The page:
What puzzled me most about Yii until now was the publishing of assets. An asset is a resource like a Javascript or CSS file. When they are getting auto published, what must explicitly be prohibited, they reside in folder with a hashed name. It is to avoid version conflicts. I can’t find a use case for that yet. But each time I wanted to deploy the app on openshift, the scripts where put into a folder with another hashed name. So I cannot reference them outside Yii. I am using HTML5 Application Cache, an HTML5 technique to make web sites or part of them able to run offline. For knowing which files to cache, there is a manifest file which references this files. Even if there is a server connection available, this files will be obtained from the cache, that is defined in the manifest. Thus, HTML5 Application Cache saves bandwidth. Sometimes I may want to update my Javascript files, so this requires to specify an update strategy which I left out for the future. The way to left out the resources to be published is to set the variable $sourcePath in each asset class which extends the class AssetBundle to null. Took me a while to find this out. In addition the initialization of the array js which is inherited from the AssetBundle base class depends on where the app runs, on localhost or on production server. My solution is to override the init() method of the existing asset classes and use a method getAssetSourcePath() there which I added to the AssetBundle class:

    public function getAssetSourcePath(){
        if (YII_ENV_DEV) {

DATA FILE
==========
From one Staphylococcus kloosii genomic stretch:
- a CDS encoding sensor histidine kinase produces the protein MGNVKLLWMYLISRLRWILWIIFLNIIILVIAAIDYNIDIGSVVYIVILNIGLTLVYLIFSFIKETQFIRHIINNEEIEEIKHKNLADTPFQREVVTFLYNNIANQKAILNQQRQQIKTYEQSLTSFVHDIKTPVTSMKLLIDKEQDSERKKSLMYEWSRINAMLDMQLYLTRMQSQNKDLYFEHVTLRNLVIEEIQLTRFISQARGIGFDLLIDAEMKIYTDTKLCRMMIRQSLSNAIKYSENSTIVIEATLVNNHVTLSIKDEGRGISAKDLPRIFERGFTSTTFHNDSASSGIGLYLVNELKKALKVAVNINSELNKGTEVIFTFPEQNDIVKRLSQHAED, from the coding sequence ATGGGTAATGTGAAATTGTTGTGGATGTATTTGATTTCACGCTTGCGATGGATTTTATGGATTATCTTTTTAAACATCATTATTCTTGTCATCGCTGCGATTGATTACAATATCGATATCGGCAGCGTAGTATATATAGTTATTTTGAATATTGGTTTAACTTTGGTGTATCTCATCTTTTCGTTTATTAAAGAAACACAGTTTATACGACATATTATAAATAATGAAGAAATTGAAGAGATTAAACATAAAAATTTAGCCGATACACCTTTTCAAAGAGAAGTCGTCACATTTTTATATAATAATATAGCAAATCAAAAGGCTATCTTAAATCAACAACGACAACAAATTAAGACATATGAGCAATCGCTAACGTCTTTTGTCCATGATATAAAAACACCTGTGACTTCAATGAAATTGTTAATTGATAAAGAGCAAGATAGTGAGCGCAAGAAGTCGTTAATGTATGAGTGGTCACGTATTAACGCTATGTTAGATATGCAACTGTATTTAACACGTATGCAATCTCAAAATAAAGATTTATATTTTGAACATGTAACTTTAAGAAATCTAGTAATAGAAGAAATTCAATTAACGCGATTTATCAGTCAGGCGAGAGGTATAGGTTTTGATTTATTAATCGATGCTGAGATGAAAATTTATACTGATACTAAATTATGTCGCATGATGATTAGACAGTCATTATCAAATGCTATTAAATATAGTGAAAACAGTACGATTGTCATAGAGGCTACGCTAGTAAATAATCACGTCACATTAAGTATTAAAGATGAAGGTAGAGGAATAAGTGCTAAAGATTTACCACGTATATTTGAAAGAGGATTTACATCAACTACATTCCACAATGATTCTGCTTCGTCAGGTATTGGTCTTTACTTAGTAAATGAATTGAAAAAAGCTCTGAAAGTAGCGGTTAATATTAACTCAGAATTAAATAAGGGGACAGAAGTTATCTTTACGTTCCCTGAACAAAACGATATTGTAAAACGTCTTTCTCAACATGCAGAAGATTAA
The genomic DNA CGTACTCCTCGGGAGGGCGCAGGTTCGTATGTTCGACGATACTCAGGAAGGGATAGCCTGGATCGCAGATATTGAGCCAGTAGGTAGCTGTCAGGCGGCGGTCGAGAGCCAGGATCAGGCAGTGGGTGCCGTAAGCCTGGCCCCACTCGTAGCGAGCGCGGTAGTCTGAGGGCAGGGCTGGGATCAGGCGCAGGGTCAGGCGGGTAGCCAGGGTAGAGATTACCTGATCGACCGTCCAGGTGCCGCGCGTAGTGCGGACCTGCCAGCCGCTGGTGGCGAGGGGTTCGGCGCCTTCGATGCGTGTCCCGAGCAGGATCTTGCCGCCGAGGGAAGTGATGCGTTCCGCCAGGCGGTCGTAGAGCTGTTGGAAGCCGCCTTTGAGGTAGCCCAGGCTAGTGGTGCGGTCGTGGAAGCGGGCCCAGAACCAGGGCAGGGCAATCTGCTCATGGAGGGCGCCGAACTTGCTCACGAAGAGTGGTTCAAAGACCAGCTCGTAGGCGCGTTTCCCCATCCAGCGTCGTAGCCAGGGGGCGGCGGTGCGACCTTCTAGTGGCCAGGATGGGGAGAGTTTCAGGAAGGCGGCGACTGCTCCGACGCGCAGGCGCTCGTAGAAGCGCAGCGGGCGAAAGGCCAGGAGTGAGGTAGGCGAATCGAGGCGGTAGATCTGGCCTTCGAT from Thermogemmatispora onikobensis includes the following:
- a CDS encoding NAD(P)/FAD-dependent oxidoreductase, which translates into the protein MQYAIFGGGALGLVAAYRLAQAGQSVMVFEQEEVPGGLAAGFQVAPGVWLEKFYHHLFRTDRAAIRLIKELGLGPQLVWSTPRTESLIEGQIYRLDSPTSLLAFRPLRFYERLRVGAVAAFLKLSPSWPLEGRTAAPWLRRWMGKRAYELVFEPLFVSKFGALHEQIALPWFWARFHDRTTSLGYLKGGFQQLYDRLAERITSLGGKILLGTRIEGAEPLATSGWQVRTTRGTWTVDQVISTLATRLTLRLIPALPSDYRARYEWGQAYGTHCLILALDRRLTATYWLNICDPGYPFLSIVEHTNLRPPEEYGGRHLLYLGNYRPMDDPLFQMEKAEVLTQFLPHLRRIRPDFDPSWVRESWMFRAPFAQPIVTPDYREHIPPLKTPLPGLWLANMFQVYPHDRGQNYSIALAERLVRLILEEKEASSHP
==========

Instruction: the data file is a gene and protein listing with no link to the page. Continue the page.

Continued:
return "phpapp/web/";
        } else if (YII_ENV_PROD){
            return "";
        }
    }

My YiiAssetclass now looks like this:

class YiiAsset extends AssetBundle
{
    public $sourcePath = null;

    public function init(){
        $this->js = [];
        array_push($this->js, parent::getAssetSourcePath().'js/yii.js');
        parent::init();
    }

    public $depends = [
        'yii\web\JqueryAsset',
    ];
}

deployment on openshift is the easiest part of deployment and works with a few console commands using git, the rhc command and in my case mysql. First I have to install ruby, since the rhc command line tool requires it. The documentation on openshift can be followed quite straight forward.

Deploying the MySQL database worked with these commands:

rhc scp myapp upload /path/to/db.slp app-root/data
rhc app ssh myapp
mysql $OPENSHIFT_APP_NAME < $OPENSHIFT_DATA_DIR/db.sql

Another strange problem: To download compressed CSV files and uncompress them via Javascript, I use zip.js. In the production environment I stumbled upon a strange error. zip.js first makes a HEAD Ajax request, before actually downloading the zipped file via Ajax. But the Content-Length of the response header was not there, so Javascript reads 0 and zip.js interpretes this as a corrupted file. I don’t want to spend much time to go deep into that problem. I just return the Content-Length statically, since all data is static. Sure, it is no solution for getting data with dynamic length.

That’s it for deployment. Now, when I deploy I change YII_ENV from dev to prod and set YII_DEBUG to false and run the following three git commands

git add —all
git commit -m "my comment“
git push

Progressive Enhancement of a datadriven offline Web App